On 16 October 1993 it will be two hundred years since the execution of the Queen of France and to mark this anniversary Sinclair-Stevenson have decided to publish yet another biography of her. Familiar as I am with the accounts of her life by Belloc and Zweig, to say nothing of Hearsey, Seward, Haslip et al, I must confess that I approached the book with the leaden query of what on earth anyone could find new to say about this most unhappy of sovereigns.
Amazingly, Ian Dunlop has contrived to give the familiar, if terrible, story a freshness in the telling. He has done this largely by relying almost entirely on the words of Marie-Antoinette's contemporaries. If there is gush, it is authentic gush from eyewitnesses and not the revisionist sentimentality of the historical novelist. 'I have never seen one so brilliant, and brilliant is the word, for her skin was so transparent that there was no shadow upon it,' writes the painter Elizabeth Vigée Lebrun, while the Baronne d'Oberkirch waxes lyrical after watching Marie-Antoinette at a court ball: 'The Queen, as beautiful as the day, enlivened everything with her glory.'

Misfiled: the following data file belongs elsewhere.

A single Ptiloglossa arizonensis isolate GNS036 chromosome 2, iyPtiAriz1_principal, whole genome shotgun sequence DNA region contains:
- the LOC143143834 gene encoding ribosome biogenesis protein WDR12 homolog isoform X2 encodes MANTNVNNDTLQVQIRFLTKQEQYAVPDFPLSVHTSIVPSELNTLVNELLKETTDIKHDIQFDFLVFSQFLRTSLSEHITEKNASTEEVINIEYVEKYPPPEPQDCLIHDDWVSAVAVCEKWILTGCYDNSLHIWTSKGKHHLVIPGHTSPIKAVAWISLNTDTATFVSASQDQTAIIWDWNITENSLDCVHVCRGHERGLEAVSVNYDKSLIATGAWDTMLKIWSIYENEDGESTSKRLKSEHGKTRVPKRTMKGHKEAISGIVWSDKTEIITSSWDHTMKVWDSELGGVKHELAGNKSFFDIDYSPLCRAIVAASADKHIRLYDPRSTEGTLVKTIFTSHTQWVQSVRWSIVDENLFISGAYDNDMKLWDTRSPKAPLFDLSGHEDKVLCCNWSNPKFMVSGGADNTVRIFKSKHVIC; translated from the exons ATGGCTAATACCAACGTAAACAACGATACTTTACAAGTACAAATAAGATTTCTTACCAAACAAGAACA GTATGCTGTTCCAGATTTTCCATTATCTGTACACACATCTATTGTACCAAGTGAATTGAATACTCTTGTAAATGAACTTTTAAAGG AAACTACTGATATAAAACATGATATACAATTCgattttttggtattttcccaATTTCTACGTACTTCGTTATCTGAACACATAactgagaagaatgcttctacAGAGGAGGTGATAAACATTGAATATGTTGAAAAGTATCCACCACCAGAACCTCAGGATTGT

Quite as interesting to us must be the contemporary criticism of